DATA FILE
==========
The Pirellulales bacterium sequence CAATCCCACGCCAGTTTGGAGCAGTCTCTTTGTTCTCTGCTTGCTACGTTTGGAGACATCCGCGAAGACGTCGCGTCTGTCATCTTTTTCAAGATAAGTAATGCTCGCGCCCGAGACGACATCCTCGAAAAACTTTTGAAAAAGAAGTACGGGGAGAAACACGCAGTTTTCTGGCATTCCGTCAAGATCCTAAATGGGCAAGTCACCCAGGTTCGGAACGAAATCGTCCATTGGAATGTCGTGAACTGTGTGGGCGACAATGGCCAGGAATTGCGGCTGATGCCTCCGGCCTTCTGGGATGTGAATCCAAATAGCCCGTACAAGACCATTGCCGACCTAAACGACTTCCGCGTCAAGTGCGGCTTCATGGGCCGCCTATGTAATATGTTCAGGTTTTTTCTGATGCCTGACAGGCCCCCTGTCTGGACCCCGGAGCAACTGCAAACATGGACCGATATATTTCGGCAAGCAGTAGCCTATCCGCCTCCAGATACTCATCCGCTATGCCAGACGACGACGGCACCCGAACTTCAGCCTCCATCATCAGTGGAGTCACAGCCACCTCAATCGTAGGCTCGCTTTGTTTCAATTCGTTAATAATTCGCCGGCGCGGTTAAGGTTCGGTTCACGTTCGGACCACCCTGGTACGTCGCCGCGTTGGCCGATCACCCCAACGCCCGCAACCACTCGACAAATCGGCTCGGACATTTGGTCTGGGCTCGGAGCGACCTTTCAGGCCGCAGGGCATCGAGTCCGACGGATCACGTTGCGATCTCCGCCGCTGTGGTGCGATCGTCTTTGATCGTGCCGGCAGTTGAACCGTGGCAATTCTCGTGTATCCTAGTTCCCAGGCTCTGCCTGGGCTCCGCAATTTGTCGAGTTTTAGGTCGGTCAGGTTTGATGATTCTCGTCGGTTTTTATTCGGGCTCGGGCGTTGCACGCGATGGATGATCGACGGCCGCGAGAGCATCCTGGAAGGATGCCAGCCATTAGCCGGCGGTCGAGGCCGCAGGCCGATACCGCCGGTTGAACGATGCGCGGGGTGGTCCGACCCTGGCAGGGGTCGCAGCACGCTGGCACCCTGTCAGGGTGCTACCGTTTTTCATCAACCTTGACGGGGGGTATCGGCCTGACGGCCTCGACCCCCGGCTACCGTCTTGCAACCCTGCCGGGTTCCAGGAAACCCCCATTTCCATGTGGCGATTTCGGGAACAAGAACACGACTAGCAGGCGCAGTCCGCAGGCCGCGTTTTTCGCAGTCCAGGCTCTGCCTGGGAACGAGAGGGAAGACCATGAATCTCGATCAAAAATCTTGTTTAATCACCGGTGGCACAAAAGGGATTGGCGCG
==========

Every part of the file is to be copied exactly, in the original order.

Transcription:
The Pirellulales bacterium sequence CAATCCCACGCCAGTTTGGAGCAGTCTCTTTGTTCTCTGCTTGCTACGTTTGGAGACATCCGCGAAGACGTCGCGTCTGTCATCTTTTTCAAGATAAGTAATGCTCGCGCCCGAGACGACATCCTCGAAAAACTTTTGAAAAAGAAGTACGGGGAGAAACACGCAGTTTTCTGGCATTCCGTCAAGATCCTAAATGGGCAAGTCACCCAGGTTCGGAACGAAATCGTCCATTGGAATGTCGTGAACTGTGTGGGCGACAATGGCCAGGAATTGCGGCTGATGCCTCCGGCCTTCTGGGATGTGAATCCAAATAGCCCGTACAAGACCATTGCCGACCTAAACGACTTCCGCGTCAAGTGCGGCTTCATGGGCCGCCTATGTAATATGTTCAGGTTTTTTCTGATGCCTGACAGGCCCCCTGTCTGGACCCCGGAGCAACTGCAAACATGGACCGATATATTTCGGCAAGCAGTAGCCTATCCGCCTCCAGATACTCATCCGCTATGCCAGACGACGACGGCACCCGAACTTCAGCCTCCATCATCAGTGGAGTCACAGCCACCTCAATCGTAGGCTCGCTTTGTTTCAATTCGTTAATAATTCGCCGGCGCGGTTAAGGTTCGGTTCACGTTCGGACCACCCTGGTACGTCGCCGCGTTGGCCGATCACCCCAACGCCCGCAACCACTCGACAAATCGGCTCGGACATTTGGTCTGGGCTCGGAGCGACCTTTCAGGCCGCAGGGCATCGAGTCCGACGGATCACGTTGCGATCTCCGCCGCTGTGGTGCGATCGTCTTTGATCGTGCCGGCAGTTGAACCGTGGCAATTCTCGTGTATCCTAGTTCCCAGGCTCTGCCTGGGCTCCGCAATTTGTCGAGTTTTAGGTCGGTCAGGTTTGATGATTCTCGTCGGTTTTTATTCGGGCTCGGGCGTTGCACGCGATGGATGATCGACGGCCGCGAGAGCATCCTGGAAGGATGCCAGCCATTAGCCGGCGGTCGAGGCCGCAGGCCGATACCGCCGGTTGAACGATGCGCGGGGTGGTCCGACCCTGGCAGGGGTCGCAGCACGCTGGCACCCTGTCAGGGTGCTACCGTTTTTCATCAACCTTGACGGGGGGTATCGGCCTGACGGCCTCGACCCCCGGCTACCGTCTTGCAACCCTGCCGGGTTCCAGGAAACCCCCATTTCCATGTGGCGATTTCGGGAACAAGAACACGACTAGCAGGCGCAGTCCGCAGGCCGCGTTTTTCGCAGTCCAGGCTCTGCCTGGGAACGAGAGGGAAGACCATGAATCTCGATCAAAAATCTTGTTTAATCACCGGTGGCACAAAAGGGATTGGCGCG